Winter Is a Big Empty House

Also cold. There is no heat
or maybe no one has started up the furnace.
We’re standing on the porch, the dogs and I,
the place between indoors and out some of you might call
by other names, ones that end in a vowel
or mean “any room grown over with vines.”
It isn’t on the map because it always moves
but the air there is as gold as pears
and smells like apples, which excites the dogs
who want to eat everything along with the cricket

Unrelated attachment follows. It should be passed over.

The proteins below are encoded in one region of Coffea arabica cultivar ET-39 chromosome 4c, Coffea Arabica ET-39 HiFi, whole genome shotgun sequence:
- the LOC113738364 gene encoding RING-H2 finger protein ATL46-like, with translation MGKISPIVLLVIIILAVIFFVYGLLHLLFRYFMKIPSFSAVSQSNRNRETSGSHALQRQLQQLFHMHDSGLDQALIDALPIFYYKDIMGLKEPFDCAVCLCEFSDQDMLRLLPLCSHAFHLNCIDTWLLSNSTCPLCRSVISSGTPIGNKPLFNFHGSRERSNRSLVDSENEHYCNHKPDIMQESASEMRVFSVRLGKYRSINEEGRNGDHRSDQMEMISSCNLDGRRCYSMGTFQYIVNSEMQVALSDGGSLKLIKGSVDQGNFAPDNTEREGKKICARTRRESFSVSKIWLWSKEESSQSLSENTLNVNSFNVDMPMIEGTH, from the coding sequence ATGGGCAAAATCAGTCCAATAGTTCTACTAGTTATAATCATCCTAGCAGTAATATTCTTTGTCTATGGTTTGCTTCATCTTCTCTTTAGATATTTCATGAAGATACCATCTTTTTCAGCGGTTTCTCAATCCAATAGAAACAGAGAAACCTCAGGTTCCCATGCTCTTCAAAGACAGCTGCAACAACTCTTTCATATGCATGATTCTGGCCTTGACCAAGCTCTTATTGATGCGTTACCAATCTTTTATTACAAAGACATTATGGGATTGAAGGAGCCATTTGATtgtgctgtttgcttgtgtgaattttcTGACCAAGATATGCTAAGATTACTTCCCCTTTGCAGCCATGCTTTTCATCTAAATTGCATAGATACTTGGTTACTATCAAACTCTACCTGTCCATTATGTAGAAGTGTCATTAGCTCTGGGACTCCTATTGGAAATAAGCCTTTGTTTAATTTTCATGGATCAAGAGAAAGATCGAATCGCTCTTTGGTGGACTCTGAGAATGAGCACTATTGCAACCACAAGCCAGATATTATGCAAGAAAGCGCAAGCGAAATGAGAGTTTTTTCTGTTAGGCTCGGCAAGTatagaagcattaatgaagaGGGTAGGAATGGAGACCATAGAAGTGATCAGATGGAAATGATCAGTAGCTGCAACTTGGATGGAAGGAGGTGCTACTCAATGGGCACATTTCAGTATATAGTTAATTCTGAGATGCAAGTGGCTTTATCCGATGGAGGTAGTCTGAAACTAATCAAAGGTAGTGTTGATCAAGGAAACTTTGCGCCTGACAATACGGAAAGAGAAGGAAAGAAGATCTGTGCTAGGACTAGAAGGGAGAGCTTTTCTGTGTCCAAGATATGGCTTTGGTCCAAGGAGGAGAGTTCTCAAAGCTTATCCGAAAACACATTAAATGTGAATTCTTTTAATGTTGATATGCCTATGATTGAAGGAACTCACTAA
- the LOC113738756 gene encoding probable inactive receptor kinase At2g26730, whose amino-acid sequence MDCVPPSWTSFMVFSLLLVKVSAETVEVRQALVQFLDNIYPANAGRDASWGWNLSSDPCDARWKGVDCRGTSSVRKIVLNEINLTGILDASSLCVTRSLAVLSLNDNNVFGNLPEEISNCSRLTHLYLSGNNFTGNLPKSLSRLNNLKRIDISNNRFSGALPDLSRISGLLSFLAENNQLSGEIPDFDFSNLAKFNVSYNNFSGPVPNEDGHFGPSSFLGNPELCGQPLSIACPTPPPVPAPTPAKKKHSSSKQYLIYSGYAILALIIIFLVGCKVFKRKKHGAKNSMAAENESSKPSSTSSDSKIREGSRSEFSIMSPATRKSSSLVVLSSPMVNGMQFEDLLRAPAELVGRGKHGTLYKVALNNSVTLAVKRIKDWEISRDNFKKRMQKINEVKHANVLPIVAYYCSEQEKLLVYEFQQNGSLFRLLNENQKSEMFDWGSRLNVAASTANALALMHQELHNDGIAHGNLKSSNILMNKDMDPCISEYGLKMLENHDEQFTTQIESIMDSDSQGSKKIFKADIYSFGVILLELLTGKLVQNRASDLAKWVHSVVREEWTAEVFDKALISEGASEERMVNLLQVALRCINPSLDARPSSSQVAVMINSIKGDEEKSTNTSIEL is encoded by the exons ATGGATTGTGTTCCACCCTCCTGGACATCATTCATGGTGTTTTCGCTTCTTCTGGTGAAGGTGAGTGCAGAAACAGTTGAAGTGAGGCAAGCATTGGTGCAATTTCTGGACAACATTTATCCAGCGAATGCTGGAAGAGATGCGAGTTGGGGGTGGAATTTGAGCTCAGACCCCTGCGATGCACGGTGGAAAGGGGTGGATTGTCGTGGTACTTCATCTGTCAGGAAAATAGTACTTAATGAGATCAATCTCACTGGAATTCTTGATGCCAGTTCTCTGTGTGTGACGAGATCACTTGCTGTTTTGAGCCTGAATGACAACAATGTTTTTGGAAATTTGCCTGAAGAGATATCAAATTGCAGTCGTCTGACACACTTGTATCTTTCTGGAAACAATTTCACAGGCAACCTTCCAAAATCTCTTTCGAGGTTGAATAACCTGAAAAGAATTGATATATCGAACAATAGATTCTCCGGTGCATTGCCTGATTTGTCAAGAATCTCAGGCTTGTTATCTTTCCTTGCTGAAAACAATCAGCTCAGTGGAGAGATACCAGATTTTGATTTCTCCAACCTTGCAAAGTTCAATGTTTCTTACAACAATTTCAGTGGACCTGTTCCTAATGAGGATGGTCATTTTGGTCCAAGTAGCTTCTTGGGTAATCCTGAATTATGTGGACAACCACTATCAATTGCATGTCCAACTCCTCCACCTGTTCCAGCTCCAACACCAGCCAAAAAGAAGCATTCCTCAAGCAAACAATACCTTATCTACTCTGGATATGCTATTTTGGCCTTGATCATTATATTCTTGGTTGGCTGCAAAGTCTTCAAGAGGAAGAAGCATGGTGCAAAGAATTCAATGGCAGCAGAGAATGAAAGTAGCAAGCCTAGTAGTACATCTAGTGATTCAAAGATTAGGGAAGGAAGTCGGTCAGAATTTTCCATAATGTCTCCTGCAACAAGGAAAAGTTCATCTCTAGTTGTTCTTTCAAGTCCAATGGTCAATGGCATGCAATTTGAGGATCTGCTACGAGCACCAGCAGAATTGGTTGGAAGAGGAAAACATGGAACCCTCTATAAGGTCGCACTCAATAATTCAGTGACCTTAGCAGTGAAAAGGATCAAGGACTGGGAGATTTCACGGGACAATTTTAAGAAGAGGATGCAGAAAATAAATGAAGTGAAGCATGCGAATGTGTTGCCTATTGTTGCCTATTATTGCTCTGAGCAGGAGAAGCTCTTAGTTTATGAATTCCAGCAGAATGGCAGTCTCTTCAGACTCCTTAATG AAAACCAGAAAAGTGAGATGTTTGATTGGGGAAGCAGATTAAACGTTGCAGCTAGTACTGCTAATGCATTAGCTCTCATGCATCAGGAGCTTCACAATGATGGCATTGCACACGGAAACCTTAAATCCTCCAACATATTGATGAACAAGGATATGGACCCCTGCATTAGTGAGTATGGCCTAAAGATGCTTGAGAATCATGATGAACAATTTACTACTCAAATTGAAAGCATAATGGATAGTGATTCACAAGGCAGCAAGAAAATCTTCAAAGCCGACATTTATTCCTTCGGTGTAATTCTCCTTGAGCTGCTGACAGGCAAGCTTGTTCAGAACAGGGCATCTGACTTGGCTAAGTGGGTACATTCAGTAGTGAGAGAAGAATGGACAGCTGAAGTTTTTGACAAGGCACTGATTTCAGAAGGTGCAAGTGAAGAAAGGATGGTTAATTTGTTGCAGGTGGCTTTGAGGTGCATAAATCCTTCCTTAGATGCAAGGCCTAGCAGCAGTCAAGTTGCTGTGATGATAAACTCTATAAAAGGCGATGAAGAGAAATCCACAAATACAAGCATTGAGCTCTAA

in the corner who won’t stop playing even
when it’s time to go in. I do not want to go in,
to the hallways where people are shivering,
entire floors once flooded, now black and reeking,
where bad dreams are stacked like magazines,
molding, unread and unreadable.
I want to stay here sniffing, sipping fresh-pressed juice
the color of chestnuts while white smoke of morning fog
burns holes in the sky, like snow in summer,
hot and cold, burning and freezing, paradise, the fall.

Emily Wheeler is a poet, editor, and teacher living in Jena, Germany.